Oh, the meals a giant bag of walnuts from Costco can inspire! I was rustling through the cabinets on Saturday night, trying to whip up something to eat that: 1) would erase the memory of the gross Hawaiian BBQ take out we had for our Friday “date night”; and 2) would not require me to go to the grocery store. I found the walnuts and thought, “Honey Walnut Shrimp”, which was immediately followed by the thought, “But we don’t have shrimp!” More scrounging, and I found a container of tofu in the fridge. “What would you think about honey walnut tofu for dinner?” I asked B. “Why don’t I just run to the store and get some shrimp?” he responded. Alright! Problem solved!
I did the prep work while he got ready to go to the store. Although all the recipes I had read said to boil the walnuts, then sugar them and lay them on parchment paper to dry, I had discovered my own baked candied walnut solution a few days before, so I did it “my way.” All I really did was melt some butter, sprinkle a bunch of sugar on the walnuts, then mix the butter in to coat well, spread the coated walnuts flat on a cookie sheet and bake for about 5 minutes at 400. I try to spread the walnuts apart after removing them from the oven so they don’t cool into one big clump.
Since it was my first attempt at making honey walnut shrimp, I compared a bunch of recipes about how to make the sauce. There were a couple of variations here and there, but it seemed like condensed milk, mayonnaise, and honey were the main ingredients. Luckily, I had all those items on hand. I did see recipes mention adding lemon juice, but I didn’t have any, and I had already deviated from the recipe with preparation of the walnuts, so I knew this probably wasn’t going to taste exactly like the honey walnut shrimp you get in a restaurant.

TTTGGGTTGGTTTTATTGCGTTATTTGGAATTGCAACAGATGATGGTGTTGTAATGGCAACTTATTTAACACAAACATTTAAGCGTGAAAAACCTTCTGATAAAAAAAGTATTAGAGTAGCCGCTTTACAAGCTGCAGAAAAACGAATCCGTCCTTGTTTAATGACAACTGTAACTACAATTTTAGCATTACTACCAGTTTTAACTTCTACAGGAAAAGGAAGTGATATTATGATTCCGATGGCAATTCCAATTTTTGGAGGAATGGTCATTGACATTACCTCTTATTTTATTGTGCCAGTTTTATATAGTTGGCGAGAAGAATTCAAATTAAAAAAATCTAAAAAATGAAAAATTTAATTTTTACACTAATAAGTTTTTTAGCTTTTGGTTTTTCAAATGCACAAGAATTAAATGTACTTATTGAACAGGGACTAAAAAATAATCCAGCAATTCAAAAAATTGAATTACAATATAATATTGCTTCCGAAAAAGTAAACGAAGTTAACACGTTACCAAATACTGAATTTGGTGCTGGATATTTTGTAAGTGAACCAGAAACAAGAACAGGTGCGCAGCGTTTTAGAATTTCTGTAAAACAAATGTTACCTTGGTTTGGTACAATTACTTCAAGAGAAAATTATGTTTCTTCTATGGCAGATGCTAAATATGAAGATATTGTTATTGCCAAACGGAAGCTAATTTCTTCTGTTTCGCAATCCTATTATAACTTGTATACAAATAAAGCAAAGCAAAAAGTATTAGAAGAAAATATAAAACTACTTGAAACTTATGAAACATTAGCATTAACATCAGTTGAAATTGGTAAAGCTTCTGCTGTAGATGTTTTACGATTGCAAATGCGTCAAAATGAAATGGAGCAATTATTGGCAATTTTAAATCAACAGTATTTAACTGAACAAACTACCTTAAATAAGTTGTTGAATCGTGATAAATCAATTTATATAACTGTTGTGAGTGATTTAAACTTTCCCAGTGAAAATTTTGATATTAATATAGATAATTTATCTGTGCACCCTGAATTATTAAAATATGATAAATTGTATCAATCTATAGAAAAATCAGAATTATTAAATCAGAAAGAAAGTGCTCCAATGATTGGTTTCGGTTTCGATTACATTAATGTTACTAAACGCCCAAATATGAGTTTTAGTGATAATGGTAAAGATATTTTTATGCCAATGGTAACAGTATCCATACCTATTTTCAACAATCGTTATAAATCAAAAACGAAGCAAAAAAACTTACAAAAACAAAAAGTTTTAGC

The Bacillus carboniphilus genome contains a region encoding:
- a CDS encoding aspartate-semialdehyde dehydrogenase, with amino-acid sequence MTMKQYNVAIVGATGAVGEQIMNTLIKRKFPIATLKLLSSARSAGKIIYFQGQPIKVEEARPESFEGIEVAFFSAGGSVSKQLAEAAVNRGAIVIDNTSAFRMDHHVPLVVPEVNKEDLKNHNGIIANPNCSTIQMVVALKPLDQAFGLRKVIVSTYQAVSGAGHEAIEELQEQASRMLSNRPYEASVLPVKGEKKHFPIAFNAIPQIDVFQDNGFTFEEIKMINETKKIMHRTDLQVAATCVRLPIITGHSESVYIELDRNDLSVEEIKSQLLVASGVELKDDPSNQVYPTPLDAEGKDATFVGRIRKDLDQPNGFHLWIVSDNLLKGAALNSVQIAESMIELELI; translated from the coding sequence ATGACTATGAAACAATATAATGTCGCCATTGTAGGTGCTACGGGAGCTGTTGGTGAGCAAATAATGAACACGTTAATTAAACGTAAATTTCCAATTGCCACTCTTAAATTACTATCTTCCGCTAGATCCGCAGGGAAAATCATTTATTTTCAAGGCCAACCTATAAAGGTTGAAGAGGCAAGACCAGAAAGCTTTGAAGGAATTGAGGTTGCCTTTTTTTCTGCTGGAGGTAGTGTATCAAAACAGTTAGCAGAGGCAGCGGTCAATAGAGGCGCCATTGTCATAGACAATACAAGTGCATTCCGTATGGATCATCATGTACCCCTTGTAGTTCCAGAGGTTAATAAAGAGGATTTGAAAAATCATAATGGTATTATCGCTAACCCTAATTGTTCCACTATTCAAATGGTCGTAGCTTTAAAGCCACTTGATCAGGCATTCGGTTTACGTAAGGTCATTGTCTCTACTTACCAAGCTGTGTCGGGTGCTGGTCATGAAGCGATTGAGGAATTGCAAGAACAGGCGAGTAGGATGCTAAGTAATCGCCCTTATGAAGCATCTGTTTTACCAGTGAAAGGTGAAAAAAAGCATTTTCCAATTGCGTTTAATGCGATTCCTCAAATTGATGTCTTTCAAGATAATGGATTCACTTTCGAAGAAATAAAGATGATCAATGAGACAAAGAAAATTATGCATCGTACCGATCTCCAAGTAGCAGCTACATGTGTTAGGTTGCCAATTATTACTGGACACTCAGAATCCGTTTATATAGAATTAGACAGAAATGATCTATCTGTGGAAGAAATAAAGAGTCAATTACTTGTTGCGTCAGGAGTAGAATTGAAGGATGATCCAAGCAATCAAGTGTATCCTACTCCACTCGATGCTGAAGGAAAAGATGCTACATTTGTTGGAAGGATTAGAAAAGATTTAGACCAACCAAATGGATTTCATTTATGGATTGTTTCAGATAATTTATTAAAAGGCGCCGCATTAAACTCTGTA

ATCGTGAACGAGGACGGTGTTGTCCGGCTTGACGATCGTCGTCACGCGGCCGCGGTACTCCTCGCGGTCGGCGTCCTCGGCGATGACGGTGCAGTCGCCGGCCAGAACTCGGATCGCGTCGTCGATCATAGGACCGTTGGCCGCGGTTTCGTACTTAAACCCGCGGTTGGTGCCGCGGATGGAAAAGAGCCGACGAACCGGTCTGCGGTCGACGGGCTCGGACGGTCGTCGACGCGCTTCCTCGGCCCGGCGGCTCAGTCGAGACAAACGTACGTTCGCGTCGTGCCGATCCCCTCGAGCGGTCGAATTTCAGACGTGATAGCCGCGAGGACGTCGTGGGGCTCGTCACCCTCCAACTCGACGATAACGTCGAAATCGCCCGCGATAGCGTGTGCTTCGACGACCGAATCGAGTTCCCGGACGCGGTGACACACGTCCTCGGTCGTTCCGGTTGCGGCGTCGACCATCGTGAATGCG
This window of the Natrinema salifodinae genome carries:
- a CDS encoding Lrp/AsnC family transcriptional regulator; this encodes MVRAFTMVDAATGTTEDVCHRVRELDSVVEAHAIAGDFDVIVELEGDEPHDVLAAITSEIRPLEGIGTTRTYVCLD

The arrival of the shrimp brought with it a surprise: two 4 oz. lobster tails. B figured I could just pan fry them like I was planning to fry the shrimp (another deviation from the flour battered and fried shrimp the recipes indicated. I am not a huge fan of deep frying.) I had only ever steamed or broiled (usually broiled) lobster in the past, and I had no idea if pan frying them was a good idea. So then I started with the googling, which lead to discovering the recommendation to “butterfly” the lobster, which lead to the debacle of me trying to pry the meat away from the shell while still leaving it connected and having no luck whatsoever, which finally lead to B. taking over to cut the Gordian knot, ie., simply cutting the lobster tails in half. From that point they were actually pretty easy to pan fry. I placed them meat-side down in the pan, added a splash of water, covered the pan and let them cook for 4 minutes, then flipped them, added a splash more water, then covered for another 4 minutes. They were only seasoned with salt and pepper, but we were quite pleased with the results.
We prepared our plates a little differently (he basically created a giant honey walnut shrimp and lobster salad; I had my shrimp and lobster over rice with my salad on the side) but we both thought it was REALLY good. Even without the lemon juice, the sauce was ridiculously tasty. So tasty that we saved some and used it with chicken the next day. I am glad I made a lot of sauce.
Recipes I consulted: